Feb 6 2018 4:00pm

Review: The Storm King by Brendan Duffy

The Storm King by Brendan Duffy follows a young doctor, haunted by dark secrets and an unsolved mystery, who returns to his isolated Adirondacks hometown in a tense, gripping novel in the vein of Michael Koryta and Harlan Coben (available February 6, 2018).

Brendan Duffy’s The Storm King is one of those novels that inhabits the interstitial space between thrillers and literary fiction. The story is packed with the elements of a mystery/thriller, but the writing is prone to explosions of elegance and poetry. The latter sometimes takes over and affects the way the story moves forward—trapped in all that verbiage and description—but Duffy has found a superb balance between the two that allows the story to breathe; the literary elements only seep into the dialogue occasionally, allowing it to remain believable.

Nate McHale is a respected pediatric oncological surgeon living in New York City. He has a beautiful wife and a lovely young girl at home to make his life round and, some would say, almost perfect. However, his current state has nothing in common with his roots, which lie tangled in darkness, pain, loss, and destruction back in his Adirondack hometown of Greystone Lake.

Fourteen years ago, Nate lost his family to a car accident—one he was involved in and which changed him forever. Now, he is coming back home because the body of someone who meant a lot to him has been found after years of thinking the person had simply disappeared. Nate tries his best to reconnect with friends, his grandmother, and even old enemies, but before he can go to the funeral that brought him back, he is forced to deal with a stunning reality: strangers who seem to know everything he thought was a secret in his past are out there now, doing bad things and hurting his friends and family.     

As a massive hurricane approaches the Northeast and Greystone Lake prepares for it, the atmosphere in town changes—old secrets come to the surface, past mistakes start playing a role in the present, and a new murder and disappearance ushers in a lot of questions, disorder, pain, and memories. The past stops being the past, and Nate is caught in the middle of it—at once powerless to act and turning back into the person he once was.

On its surface, The Storm King is another novel about someone from a small town coming back after a few years to face the past. However, Duffy is not content with merely treading known territory, and he does a great job of making the plot feel new by changing around some elements, constantly exploring the effects of grief and showing the shifting nature of friendship. Also, the novel is beautifully written, which sets it apart from others like it:

Nate asks his question and watches the chief’s pale face crumble. The man falls to his knees on the rocks. A new gravity takes grip of Nate. It is so powerful that he feels a breach open within him as if he has shattered under pressure. Not another break in his ribs or in his ruined arm, but a crack at his foundation. Something is lost, and he is diminished. The sun fades. He doesn’t feel less cold, but he stops shaking. He knows that from now on he will be less than what he was.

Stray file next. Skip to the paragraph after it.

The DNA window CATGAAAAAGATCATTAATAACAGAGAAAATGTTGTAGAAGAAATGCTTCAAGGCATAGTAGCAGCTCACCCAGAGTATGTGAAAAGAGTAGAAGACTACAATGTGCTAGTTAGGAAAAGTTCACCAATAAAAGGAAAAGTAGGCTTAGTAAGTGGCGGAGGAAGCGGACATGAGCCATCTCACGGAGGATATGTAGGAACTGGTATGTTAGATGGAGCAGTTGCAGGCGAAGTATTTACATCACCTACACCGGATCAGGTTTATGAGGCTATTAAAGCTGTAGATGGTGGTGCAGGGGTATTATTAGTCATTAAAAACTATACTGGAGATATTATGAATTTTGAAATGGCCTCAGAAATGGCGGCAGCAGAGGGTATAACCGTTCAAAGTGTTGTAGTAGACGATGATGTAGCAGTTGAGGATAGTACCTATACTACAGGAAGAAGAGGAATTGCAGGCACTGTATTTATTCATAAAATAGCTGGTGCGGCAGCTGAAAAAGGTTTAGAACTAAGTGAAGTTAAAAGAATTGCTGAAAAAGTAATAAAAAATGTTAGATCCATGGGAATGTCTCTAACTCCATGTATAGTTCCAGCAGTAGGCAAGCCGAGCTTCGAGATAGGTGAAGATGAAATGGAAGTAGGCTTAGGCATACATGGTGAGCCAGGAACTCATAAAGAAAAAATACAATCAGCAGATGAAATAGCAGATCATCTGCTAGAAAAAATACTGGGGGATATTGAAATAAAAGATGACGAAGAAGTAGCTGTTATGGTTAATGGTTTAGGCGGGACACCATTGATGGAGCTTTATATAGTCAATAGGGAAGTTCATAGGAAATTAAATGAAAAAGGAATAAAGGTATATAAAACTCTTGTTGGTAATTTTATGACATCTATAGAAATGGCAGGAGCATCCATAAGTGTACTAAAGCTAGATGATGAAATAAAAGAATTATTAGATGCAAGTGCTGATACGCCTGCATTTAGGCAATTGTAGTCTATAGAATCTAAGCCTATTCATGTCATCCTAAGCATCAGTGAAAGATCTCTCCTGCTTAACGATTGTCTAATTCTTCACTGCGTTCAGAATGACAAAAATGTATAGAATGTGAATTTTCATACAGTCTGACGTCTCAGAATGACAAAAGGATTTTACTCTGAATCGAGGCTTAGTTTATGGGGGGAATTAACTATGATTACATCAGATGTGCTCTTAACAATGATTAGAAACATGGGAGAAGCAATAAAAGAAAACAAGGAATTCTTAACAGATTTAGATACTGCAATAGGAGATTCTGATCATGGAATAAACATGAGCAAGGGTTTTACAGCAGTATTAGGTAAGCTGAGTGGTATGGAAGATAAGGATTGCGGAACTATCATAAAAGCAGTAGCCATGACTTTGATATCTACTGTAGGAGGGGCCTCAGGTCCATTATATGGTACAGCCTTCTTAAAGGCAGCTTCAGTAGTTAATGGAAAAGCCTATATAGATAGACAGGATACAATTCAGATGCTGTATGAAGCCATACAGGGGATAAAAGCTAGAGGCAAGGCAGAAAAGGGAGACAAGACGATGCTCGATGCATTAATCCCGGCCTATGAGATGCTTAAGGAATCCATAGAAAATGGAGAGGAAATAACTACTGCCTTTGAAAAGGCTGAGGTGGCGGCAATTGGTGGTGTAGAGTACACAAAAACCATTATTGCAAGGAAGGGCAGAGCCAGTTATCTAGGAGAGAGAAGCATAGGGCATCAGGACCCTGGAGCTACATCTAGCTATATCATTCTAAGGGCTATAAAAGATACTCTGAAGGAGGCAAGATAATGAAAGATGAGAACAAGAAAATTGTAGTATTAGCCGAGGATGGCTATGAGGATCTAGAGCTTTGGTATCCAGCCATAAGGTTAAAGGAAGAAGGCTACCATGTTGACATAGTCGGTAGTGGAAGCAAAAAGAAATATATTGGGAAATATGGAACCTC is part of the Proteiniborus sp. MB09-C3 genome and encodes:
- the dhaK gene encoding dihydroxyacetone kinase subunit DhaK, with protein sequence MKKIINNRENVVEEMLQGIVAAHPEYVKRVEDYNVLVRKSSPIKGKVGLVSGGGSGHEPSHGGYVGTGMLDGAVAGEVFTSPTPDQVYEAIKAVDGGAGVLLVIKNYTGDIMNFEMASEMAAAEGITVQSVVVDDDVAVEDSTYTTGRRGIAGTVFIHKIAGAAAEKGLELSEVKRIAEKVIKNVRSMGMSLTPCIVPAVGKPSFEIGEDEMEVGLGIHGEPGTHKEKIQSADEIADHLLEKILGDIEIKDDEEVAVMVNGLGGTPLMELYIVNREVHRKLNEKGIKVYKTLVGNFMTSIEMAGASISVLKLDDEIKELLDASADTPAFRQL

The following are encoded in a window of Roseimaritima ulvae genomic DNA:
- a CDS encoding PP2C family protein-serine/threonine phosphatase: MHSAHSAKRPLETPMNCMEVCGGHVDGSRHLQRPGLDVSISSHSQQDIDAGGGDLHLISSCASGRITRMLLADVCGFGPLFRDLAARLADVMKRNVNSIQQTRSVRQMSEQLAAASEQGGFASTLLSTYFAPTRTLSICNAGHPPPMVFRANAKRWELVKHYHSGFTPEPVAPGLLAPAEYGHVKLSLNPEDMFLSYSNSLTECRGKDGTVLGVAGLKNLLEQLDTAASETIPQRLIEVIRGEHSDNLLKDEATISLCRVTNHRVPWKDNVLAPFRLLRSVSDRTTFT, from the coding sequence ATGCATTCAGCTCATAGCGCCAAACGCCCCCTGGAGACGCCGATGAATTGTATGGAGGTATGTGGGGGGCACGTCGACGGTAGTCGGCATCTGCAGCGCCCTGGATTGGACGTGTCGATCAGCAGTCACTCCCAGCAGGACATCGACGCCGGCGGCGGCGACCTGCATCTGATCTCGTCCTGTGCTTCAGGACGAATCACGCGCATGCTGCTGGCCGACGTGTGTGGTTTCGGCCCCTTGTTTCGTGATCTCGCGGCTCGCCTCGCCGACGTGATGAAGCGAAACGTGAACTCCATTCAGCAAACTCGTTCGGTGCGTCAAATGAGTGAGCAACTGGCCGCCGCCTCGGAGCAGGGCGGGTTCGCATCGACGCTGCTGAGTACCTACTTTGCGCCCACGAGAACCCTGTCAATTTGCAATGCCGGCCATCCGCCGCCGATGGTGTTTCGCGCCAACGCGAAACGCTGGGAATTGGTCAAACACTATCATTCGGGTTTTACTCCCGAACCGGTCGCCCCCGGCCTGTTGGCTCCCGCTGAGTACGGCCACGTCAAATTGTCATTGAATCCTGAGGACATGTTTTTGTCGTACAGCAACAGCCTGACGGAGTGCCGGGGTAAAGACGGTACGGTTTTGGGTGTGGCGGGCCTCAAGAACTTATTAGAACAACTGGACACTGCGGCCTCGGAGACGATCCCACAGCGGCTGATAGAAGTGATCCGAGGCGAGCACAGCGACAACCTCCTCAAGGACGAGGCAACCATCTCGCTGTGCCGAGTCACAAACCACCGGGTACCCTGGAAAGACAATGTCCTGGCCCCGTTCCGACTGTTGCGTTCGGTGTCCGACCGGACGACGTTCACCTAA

The Storm King is about Nate and his journey, but it also about the lives of his friends, his entire high school, those touched by his tragedy, and even the town itself, which is as full of stories and ghosts as any small town with a rich history. The way Duffy navigates this is by offering two timelines in the narrative: the present and Nate’s last year of high school. The things that happened in the past start playing a huge role in the present, but the how and the why are things the author reveals slowly, masterfully, and with enough violence, memories, and side stories to keep the reader glued to the page.

Perhaps the greatest accomplishment of this novel is its atmosphere. There are dread and water, remembrance and loss, fear of secrets being exposed, and the realization that some of them weren’t secrets at all. Furthermore, the main character is deeply layered and complicated. He is a lost child—a victim of misfortune—but he slowly morphs into something else, something dark and powerful that feeds on righteous vengeance and acts of vandalism in the name of justice. Reading about him is as engaging as reading about the stories of the ghosts that inhabit the town, and that keeps the reader turning the pages and trying to guess what comes next.

The Storm King is a haunting, wonderfully written thriller with a lot of nostalgia in its veins and a creepy atmosphere that digs deep into the gloomy horrors of small-town living. There is pain here, but there are also shining moments and plenty of great writing, and that makes the violence and suffering feel as beautiful as the summer days spent in the sun.


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Gabino Iglesias is a writer, journalist, and book reviewer living in Austin, TX. His reviews can be found in Vol. 1 Brooklyn, Verbicide, Heavy Feather Review, Crimespree, HorrorTalk, The Brooklyn Rail, and other venues. Iglesias is PANK Magazine's book reviews editor, Entropy Magazine's film/television editor, and a columnist for LitReactor and Clash Media. His novels include GutmouthHungry Darkness, and Zero Saints. Find him on Twitter @Gabino_Iglesias

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